Not that the Chuckle Brothers first arrived on our screens fully-formed. Their first appearances on TV in the early 1980s came when Paul and Barry were joined by older brothers Jimmy and Brian Patton to make up a four-man Chuckle Brothers outfit, as can be seen in programmes such as 3-2-1 and The Good Old Days, a bepermed Barry referred to as ‘Legs’ throughout and still the target for most of the slaps from their slapstick act. Despite putting together a thoroughly enjoyable variety turn, the quartet soon span off into a pair of double-acts, Jimmy and Brian becoming The Patton Brothers, Paul and Barry retaining the Chuckle Brothers name. Not that this was an acrimonious parting of the ways – Jimmy and Brian would regularly feature in their younger siblings’ future programmes.
Not that Barry and Paul went straight to the personas we now know them for. Their first programme as a double-act on Children’s BBC seems almost surreal when viewed now (and I recall, pretty weird even at the time). Following a few appearances on 1983’s Roger The Dog Show, The Chucklehounds (“featuring The Chucklehound Brothers”) earned a standalone episode for their antics, The Chucklehounds Christmas airing on Christmas Eve morning BBC1 in 1984. That was followed by a full series, starting in February 1986, with the lead actors now billed as ‘The Chuckle Brothers’.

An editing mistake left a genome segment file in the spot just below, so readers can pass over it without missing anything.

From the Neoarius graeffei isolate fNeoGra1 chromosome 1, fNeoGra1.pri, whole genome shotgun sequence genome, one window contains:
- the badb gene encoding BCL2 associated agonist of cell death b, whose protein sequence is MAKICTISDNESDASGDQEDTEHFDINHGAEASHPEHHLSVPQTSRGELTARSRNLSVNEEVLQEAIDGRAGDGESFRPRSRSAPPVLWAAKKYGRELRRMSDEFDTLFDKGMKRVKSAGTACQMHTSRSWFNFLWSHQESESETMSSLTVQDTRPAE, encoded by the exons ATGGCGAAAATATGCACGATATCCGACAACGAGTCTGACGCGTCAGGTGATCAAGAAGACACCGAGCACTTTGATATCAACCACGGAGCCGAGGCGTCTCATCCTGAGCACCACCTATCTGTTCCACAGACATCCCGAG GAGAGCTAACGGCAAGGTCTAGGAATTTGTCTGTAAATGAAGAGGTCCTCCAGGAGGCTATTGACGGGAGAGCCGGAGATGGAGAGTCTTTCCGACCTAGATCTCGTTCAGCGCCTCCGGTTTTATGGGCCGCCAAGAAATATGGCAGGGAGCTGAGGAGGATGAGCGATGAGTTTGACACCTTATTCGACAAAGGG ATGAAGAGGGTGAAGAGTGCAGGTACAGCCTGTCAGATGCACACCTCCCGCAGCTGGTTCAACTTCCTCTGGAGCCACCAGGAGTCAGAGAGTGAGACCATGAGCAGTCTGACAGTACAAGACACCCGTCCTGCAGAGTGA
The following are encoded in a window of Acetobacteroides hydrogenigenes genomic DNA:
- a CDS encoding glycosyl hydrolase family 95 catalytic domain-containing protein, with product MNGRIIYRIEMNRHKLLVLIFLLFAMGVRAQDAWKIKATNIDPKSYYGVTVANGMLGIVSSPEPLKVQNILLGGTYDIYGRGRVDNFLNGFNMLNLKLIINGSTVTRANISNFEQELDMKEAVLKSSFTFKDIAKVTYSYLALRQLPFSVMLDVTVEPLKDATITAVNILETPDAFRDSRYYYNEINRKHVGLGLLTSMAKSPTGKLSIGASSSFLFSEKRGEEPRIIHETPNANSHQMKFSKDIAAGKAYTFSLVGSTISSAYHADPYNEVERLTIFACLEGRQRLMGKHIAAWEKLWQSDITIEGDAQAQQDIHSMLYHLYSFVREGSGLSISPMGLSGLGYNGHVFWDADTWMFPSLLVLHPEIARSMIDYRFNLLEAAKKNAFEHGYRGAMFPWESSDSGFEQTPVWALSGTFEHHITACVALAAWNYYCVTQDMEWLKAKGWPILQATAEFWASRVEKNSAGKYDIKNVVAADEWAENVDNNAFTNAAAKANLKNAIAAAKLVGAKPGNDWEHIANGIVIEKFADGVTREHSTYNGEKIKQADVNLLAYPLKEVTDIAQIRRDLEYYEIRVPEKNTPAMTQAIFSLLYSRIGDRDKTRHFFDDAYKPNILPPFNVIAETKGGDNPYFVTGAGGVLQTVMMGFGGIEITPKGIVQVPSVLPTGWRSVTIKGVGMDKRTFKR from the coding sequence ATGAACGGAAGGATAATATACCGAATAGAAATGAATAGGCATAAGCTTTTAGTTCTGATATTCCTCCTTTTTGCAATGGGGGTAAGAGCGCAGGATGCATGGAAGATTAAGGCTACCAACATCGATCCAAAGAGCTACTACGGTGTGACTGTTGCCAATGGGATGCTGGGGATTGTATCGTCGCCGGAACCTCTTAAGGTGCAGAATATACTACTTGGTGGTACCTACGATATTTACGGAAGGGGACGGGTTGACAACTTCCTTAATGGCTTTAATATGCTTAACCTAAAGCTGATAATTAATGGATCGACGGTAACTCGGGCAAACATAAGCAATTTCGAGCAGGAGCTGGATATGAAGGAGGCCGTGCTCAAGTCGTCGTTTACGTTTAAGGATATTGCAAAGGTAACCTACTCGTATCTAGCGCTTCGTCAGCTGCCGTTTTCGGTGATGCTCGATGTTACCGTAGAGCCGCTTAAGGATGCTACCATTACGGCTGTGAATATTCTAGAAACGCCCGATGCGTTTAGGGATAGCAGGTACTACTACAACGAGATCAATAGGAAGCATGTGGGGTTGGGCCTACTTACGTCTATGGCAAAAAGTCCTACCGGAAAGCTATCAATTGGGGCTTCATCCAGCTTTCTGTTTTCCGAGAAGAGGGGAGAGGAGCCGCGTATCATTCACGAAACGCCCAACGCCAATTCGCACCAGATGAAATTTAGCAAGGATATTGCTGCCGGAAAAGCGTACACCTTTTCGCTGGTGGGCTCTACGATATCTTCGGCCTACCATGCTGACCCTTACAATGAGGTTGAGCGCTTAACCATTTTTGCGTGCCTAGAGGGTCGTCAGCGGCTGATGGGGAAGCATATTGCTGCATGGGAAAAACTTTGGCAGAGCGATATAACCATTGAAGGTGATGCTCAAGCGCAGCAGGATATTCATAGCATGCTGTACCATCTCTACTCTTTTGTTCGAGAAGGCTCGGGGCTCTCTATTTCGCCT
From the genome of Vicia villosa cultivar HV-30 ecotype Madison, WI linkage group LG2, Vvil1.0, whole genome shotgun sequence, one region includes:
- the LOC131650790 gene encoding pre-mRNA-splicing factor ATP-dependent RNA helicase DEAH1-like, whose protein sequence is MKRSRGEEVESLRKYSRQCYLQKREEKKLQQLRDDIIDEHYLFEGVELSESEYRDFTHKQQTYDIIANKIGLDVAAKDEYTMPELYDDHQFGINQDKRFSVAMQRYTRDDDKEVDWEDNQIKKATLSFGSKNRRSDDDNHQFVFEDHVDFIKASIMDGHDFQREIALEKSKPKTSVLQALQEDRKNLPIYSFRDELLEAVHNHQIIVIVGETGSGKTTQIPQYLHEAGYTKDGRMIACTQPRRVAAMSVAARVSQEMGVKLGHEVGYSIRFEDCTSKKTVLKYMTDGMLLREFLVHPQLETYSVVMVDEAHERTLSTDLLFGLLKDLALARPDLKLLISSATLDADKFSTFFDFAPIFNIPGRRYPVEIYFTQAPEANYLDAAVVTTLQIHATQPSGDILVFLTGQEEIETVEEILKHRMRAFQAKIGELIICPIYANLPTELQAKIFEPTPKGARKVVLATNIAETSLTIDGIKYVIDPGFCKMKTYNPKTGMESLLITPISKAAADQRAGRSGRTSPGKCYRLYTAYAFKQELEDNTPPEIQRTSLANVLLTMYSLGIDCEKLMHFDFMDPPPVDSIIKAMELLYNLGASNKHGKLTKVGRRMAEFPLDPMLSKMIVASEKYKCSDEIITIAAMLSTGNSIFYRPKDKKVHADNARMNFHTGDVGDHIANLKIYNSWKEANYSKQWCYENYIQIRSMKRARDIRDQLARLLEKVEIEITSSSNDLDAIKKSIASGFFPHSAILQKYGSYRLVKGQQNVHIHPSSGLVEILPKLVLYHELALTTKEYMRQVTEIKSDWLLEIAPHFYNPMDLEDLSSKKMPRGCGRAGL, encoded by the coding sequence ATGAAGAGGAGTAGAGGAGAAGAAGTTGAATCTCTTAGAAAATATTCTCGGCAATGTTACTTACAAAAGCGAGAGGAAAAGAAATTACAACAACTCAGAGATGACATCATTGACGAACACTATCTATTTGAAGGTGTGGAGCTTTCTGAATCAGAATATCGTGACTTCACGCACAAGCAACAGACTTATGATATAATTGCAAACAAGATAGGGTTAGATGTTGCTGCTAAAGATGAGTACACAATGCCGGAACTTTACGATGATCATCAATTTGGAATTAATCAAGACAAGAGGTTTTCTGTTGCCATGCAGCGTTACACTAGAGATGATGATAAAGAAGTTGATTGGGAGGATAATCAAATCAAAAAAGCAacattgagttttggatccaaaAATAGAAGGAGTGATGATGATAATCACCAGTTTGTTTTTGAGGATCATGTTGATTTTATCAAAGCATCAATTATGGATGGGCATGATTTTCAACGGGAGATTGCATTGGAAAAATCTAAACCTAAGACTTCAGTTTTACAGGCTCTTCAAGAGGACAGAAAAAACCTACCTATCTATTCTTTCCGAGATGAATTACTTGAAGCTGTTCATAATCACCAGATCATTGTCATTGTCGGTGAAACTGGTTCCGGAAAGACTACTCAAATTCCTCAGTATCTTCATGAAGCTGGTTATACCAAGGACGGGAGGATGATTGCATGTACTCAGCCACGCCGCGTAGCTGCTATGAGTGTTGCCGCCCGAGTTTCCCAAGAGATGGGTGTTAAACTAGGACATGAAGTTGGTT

The programme – a full episode here, if you’re curious – was pretty much a low-budget attempt at a live-action cartoon, with the pair wobbling about in dog costumes and getting up to all manner of slapstick shenanigans. No dialogue, but soundtracked with the zaniest sounds a Yamaha PSS-170 could muster. Problem is, while actual cartoons airing on BBC1 at the time were carefully choreographed chaos from the likes of Chuck Jones, here you had an undoubtedly talented variety act donning great big dog heads that limit mobility and visibility, with a modest budget likely offering little time for retakes. If you’re feeling charitable, it was okay for what it was, and they certainly had few qualms about what they got up to (the episode I’ve linked to includes a Chucklehound on a motorbike. Inside the studio. No, it probably wouldn’t happen nowadays) But they were capable of so much more.